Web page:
When the time came for the ritual, Mark Graham opened the circle and the woman who was chosen to play Boudicca entered, looking every inch the proud warrior queen, even down to the flaming red hair. Each house of the zodiac presented her with challenges and gifts, wisdom and advice as she progressed through the circle. It was so inspiring to see the creativity of everyone, wherein each group was so different and so unique, yet coming together to create a single ritual of great beauty.

After Boudicca (who was played by a woman aptly named Victoria) had processed and been blessed by the tribe in her protection of the land, everyone came together in the circle, chanting words dependent upon their ritual designation within the elements of earth, air, fire and water. The words flowed through each other in exquisite awen, as everyone circled and chanted, sang and set their hearts free in love of the land. I was quite overcome at this point, with the seagulls flying overhead, the wind upon my skin, the earth humming with energy beneath my feet and the waters of the Severn River encircling us upon this sacred hilltop. My love for this land and for the planet, the Earth itself, overwhelmed me and tears began to slide down my mud-stained cheeks as I called to my gods, opening my heart and soul to them in utter dedication and devotion. On the outer edges of the circle, I felt a great need to connect more fully with the earth, and dropped to my knees to lay my hands upon the sacred soil. Thankfully, those in the middle of the circle soon felt a similar need, and I was not trampled under Druidic feet! Everyone in the ritual knelt down to the ground, bringing their foreheads to touch the earth in peace and love, dedication and devotion to that which holds us so utterly and beautifully in the world. A selfless love flowed through me for the entirety of the world in a rush of pure, divine awen, and I tried not to sob out loud at the release.

After the ritual I made my way back to my tent, to process and integrate what I had just experienced. My husband and I then went out for dinner at the local pub, and coming back I meditated alone (in a field of sheep, so not entirely alone) watching the sun set over the hills within a bank of cloud, the crickets singing around me and the finches twittering overhead. Utterly spent, we had an early night that night.

Sunday we went for breakfast at the café, and had a great breakfast discussion with friends old and new about what they were working on in university, on gender roles and personal life experiences. This is what I love about Druid Camp – such engaging and brilliant discussion over beans on toast.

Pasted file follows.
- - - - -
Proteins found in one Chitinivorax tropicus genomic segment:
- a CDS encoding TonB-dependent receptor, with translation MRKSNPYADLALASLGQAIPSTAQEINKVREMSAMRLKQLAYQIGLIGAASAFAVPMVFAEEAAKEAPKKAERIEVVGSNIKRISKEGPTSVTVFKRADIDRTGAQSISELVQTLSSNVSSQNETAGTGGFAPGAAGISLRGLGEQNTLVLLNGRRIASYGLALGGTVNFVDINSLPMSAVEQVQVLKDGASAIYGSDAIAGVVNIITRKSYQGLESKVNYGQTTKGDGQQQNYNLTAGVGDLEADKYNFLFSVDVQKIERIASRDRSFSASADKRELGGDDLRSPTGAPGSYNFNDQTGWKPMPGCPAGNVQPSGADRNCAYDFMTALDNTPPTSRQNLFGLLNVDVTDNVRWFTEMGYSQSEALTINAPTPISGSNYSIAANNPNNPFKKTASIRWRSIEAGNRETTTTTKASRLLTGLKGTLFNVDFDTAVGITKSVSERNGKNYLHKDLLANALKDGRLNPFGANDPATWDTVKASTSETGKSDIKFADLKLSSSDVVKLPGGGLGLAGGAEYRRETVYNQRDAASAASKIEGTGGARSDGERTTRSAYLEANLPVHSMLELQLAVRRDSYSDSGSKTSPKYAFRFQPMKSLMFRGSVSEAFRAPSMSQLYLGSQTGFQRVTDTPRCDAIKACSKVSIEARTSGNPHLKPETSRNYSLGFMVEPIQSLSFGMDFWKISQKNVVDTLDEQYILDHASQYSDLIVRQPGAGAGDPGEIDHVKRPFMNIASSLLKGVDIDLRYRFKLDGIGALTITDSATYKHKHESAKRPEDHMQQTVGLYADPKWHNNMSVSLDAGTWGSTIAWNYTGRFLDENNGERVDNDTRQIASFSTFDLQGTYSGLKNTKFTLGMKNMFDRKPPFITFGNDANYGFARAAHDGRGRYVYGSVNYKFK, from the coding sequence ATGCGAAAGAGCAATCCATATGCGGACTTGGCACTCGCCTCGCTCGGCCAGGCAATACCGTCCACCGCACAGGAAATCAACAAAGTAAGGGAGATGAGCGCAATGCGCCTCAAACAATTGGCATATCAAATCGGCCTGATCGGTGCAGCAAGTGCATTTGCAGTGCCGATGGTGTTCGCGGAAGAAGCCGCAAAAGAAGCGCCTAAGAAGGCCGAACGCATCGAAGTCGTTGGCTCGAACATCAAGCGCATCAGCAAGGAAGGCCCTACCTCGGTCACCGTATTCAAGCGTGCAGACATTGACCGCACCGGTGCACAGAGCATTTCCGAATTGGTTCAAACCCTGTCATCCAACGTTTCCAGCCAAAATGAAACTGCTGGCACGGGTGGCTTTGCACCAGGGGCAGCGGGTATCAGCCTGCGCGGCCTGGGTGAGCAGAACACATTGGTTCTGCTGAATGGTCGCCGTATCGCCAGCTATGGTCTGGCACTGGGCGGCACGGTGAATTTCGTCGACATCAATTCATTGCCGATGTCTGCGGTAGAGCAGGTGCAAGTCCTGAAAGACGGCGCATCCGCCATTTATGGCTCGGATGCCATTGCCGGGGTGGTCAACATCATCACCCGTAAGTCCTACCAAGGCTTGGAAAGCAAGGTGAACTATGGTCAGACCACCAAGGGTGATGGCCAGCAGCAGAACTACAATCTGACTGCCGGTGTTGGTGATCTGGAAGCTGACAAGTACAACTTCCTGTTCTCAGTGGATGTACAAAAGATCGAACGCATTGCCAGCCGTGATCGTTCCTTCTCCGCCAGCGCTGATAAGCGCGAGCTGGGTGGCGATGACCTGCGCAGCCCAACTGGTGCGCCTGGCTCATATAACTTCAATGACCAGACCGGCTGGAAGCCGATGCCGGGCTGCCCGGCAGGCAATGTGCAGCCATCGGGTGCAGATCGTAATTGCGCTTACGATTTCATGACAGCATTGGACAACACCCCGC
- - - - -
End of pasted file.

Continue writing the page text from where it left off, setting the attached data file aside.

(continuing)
Then it was time for the long journey home towards the North Sea coast. Coming at last to our home, smelling the familiar scents of heath and forest, of sea and sky, I sat in my backyard by my altar and honoured the land upon which I live, connected as it is to all of the British Isles and the rest of the world. I said a prayer for peace, and reaffirmed my dedication once again to my gods, with the spirits of place and the ancestors as witness.

I can’t wait to see what will happen at next year’s camp.

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The view from out tent of the Severn River and the rolling hills…

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Brochfael’s talk on Pagan ethics in the painted teepee, or is it a hobbit about to be eaten by Smaug???

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Solar panels in the distance… how apt…

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The astrological houses for the big ritual on Saturday afternoon…

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My favourite tepee in the whole world…

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Ritual preparation…

Friday Foodies! Best. Vegan. Cupcakes. Ever.

My friend, Sarah, found this recipe for vegan cupcakes, and they are just the best ever.  Moist, lovely and scrumptious – have a go!

Vegan cupcakes
Makes 24

1 3/4 cup plain flour
1 cup sugar
1 tsp baking powder
1 tsp bicarbonate soda
1/2 tsp salt
1/2 cup veg oil
1 cup soy/almond milk
1 tbsp white vinegar
2 tbsp vanilla

Cake topping
Vegan butter
Icing sugar
Rose water (optional for flavour)

Cook at 180 for 15-18 minutes

Reblog: Sacred Spaces

This is a reblog from DruidHeart, my blog on SageWoman Magazine’s channel at Witches and Pagans. Photo credit from The Sleepy Backpacker’s blog HERE.

stonehenge2014Moonhenge, in Cambridgeshire, is a brilliant example of new Pagan sacred spaces being created. With so much controversy over some of the megalithic stone circles and other sites around Britain, why should we not be creating more new spaces in which to celebrate, should we so wish?